El Greco by Dr Phil Welsby

El Greco the long and the tall of it
Domenikos Theotokopoulos, or “The Greek”, absorbed an unusually wide variety of formal influences, from Byzantine icon painting to studies in Rome and Venice, yet he claimed to always draw “from life”, despite the striking distortions of angle and colour in his style. After experimenting with Renaissance Mannerism and settling in Toledo, where the prevailing Spanish Mysticism proved more receptive to his approach, he gradually exaggerated the incipient distortions of such masters as Michelangelo and Titian -such as vivid colours and elongated figures- to the point where they seemed resembled a hallucinatory epiphany. This was often applied to religious subjects, but also to landscapes and contemporary portraits, making every subject appear luminous and striking.

This approach found few immediate successors but was lionised by the Cubists (especially Picasso) and Expressionists (such as the Blaue Reiter group) for its adventurous angularity and emotional force. His distorted images caused some to speculate that he must have seen the world in this way because he had an unusual form of astigmatism and thus painted his distorted worldview. This is a fallacy because, if had such astigmatism, he would have seen his canvases distorted in the same way, and would, and would thus have painted the actual size, and thus cancelling out any distortion. The “astigmatism explanation” belittles El Greco’s gradual artistic development (his mature period started in his forties, later than many other artists of the time) and his own individual imagination.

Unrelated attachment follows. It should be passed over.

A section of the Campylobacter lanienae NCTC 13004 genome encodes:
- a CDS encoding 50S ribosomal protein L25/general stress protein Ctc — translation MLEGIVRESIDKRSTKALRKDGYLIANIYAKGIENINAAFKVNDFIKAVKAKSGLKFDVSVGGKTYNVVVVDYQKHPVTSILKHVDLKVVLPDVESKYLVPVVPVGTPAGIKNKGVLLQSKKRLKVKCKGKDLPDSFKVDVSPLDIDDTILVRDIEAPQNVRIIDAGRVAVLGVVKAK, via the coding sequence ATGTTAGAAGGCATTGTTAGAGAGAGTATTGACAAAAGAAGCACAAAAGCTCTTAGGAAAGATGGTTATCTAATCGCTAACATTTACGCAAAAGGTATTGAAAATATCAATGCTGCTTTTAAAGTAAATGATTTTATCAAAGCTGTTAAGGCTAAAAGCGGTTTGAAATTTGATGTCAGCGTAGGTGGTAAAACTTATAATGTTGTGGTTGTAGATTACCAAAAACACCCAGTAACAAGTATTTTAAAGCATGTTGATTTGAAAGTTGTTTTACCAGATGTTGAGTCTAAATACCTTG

Anstis conducted research used lenses to stretch visual images. Viewers using lenses were shown a square and asked to copy it at the time drew a square copy but when drawing from memory they drew a tall, thin rectangle elongated vertically. Thus pictures painted from memory showed an El Greco effect, but copy portraits “from life” did not. Other studies Anstis conducted showed the elongations were an artistic expression and not a result of eye problems (1).
Other supporting evidence is that El Greco sketched his figures on canvas in normal proportions and elongated them only when he painted over them. He painted angels taller and thinner than mortals on the same canvas, again suggesting a deliberate mannerism.
1..Anstis, Stuart M. (2002). “Was El Greco Astigmatic?”. Leonardo. 35 (2): 208. doi:10.1162/00240940252940612. ISSN 1530-9282

Philip D Welsby and Dominic Bannister
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